Botswana has excess capacity and recently announced in March that it is exporting power into the SAPP for the first time in a decade.

    Botswana has previously had to import as much as three-quarters of its power requirement. Its new-found over-capacity has been made possible by improved plant availability at the flagship 600 MW Morupule B plant, which is now producing 450 MW and will soon reach full capacity.

    Botswana’s exports will rise when the 120 MW Morupule plant comes back on-stream in July, following a six-year refurbishment programme.

    Whyte says that transmission is a regional integration issue in Africa. It is part of the trade facilitation agenda and no coincidence that the main planned transmission networks follow the major trade corridors, alongside other infrastructure, including road and rail links. ‘From this perspective, the electron should be seen as another commodity, to be traded between national markets.’

    A key part of the Central African Inter-connection is the transmission line between Zambia and the DRC.

    ‘Options being considered for this transmission line are to connect Kolwezi in the DRC to the district of Solwezi in Zambia, through the Zambia Electricity Supply Corporation network at Lumwana or Kalumbila substation and the future Société Nationale d’Electricité network at Kolwezi NRO substation,’ says Andrew Galbraith, director: transmission and distribution at WSP Power Africa.

    ‘A team of engineers from WSP have been appointed to develop the transmission line and will undertake a three-stage feasibility study to develop options and recommend a preferred solution for the interconnector. This will include initial assessment of the routes and substations; data gathering; financial and economic analysis; detailed route surveys; and detailed design and specifications. A big issue – and one that is only now being dealt with – is how this needed capacity will be financed.’

    McKinsey estimates that the African market for transmission (and distribution) will be worth some US$345 billion between 2015 and 2040. The World Bank suggests that the annual investment requirement for transmission alone, over the same period, is US$3.2 billion to US4.3 billion. But transmission in Africa is traditionally a state run and financed function. This must change.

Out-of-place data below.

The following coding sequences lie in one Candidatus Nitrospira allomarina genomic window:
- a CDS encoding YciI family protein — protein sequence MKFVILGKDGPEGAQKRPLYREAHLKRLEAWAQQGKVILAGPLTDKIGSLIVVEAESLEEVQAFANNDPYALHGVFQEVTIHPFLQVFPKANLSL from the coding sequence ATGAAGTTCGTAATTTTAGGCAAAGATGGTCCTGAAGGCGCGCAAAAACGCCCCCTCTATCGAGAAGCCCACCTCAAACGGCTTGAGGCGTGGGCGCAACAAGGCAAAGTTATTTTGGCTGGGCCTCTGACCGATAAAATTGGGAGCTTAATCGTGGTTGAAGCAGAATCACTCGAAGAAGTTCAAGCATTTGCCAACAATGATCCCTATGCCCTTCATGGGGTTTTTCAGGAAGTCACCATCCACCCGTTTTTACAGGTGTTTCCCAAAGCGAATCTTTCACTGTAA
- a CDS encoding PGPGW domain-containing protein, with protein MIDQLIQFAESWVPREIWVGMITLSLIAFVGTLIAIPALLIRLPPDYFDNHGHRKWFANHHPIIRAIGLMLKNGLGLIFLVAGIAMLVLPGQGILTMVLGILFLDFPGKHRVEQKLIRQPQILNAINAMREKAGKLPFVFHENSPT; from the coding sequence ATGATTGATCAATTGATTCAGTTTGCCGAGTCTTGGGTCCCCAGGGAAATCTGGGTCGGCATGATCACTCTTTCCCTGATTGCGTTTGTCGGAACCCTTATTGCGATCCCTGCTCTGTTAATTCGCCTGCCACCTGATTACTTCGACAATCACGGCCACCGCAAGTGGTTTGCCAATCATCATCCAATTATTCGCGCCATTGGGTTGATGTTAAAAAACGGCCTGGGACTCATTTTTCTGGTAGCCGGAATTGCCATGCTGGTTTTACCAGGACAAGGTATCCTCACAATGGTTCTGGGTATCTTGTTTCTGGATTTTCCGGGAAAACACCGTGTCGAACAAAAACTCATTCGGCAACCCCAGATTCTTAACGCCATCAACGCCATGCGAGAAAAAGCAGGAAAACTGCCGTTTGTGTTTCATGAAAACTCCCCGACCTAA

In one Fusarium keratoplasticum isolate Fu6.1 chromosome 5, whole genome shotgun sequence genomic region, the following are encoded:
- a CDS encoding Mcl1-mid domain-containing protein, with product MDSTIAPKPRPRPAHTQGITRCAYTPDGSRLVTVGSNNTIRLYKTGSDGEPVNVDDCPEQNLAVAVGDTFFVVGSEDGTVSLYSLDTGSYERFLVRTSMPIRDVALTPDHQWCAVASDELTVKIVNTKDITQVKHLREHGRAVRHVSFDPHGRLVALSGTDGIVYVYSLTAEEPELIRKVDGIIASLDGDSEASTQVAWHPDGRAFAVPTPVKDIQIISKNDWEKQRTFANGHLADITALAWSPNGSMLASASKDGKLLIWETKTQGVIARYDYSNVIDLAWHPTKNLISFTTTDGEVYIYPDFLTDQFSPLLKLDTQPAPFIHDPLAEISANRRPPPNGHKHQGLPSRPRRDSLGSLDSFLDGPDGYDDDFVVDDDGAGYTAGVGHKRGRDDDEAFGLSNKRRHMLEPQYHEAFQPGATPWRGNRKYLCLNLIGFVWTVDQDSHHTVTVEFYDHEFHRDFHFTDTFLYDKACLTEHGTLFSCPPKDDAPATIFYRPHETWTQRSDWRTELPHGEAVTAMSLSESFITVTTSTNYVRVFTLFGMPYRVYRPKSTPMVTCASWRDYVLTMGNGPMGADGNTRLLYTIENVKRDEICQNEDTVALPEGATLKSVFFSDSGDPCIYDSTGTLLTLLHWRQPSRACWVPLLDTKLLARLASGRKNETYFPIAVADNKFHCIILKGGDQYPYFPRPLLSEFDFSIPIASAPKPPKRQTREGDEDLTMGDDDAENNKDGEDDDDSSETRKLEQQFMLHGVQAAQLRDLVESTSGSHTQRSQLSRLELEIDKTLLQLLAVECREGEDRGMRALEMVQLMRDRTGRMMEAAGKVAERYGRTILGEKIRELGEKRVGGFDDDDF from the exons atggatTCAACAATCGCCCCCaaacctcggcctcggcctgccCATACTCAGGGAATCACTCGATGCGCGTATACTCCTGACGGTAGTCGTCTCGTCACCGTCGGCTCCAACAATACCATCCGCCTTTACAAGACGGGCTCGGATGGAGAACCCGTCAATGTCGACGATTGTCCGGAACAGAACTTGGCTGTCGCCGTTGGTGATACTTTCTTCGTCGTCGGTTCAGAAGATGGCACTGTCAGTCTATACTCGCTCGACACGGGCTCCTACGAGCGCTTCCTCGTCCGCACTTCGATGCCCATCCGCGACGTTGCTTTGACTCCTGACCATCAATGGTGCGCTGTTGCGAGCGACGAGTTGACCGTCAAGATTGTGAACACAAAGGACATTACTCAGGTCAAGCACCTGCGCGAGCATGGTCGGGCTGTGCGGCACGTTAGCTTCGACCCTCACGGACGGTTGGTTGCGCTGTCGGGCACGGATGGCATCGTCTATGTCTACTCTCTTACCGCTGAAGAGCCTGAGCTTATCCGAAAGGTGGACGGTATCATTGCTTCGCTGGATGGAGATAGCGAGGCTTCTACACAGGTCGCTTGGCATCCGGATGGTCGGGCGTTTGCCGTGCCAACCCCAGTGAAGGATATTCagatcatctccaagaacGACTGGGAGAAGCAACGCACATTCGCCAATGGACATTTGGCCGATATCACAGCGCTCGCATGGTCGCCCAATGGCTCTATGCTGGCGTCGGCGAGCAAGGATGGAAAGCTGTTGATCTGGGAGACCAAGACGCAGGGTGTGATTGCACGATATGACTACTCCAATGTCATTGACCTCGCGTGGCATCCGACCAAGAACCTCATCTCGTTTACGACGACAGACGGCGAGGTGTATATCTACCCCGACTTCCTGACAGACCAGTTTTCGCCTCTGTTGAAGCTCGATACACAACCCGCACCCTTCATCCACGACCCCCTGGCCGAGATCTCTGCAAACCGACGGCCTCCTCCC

Diop points out that ‘there is a disproportionately large funding gap affecting sub-Saharan Africa’s power sectors that cannot be met by the limited public finances of client countries alone’. The only solution, he says, is to draw more private finance into transmission.

    The 2017 World Bank report on the issue points out that transmission has traditionally been regarded as a ‘natural monopoly’ and that almost all transmission in Africa is financed by state-owned enterprises. But, it says, ‘public finance is relatively scarce in fiscally constrained environments’. This was the situation in the rest of the world until the 1990s. Since then, however, a wave of restructuring – especially in Latin America – has demonstrated that the private sector can be successfully introduced to what once seemed to be a quintessential public sector venture.

    The solution advocated by the World Bank is an independent power transmission (IPT) model, which falls short of alternatives such as full privatisation and ‘whole of the grid concessions’. IPTs are where a single transmission line or package of a few lines are run by a private sector concessionaire on a long-term contact, with payment dependent on the availability of the line.

    The finance-raising modalities of IPTs are essentially project based and thus very similar to the project finance models that have gained so much traction in Africa’s power generation sector in recent years.

    Governments, financiers and the multilateral institutions have accumulated sufficient knowledge and understanding of the model to make it viable. ‘Project finance can allow state-owned utilities to raise additional capital that would otherwise be unavailable by separating out a portion of cash flows related to particular investments,’ says the World Bank.

    This is the model that has worked well in India, Peru, Columbia, Brazil and Chile. The World Bank also notes that many African countries are at the same levels of development, in terms of per capita incomes, as were other developing countries when they introduced IPTs. Kenya has a GDP per capita of US$1 113 and Nigeria US$2 535 compared to Peru’s US$3 266 in 1998 when IPTs were introduced and India’s US$1 056 in 2006. Southern African countries such as South Africa, Namibia and Botswana are well ahead of these benchmarks.

    This, in the World Bank’s view, indicates that these African markets are ripe for private sector involvement in power transmission. The bank does, however, suggest proceeding cautiously ‘and only in selected countries’. Nevertheless, this new insight into financing dovetails well with the regional interconnection projects already under way.

    By David Christianson
    Images: Gallo/Getty Images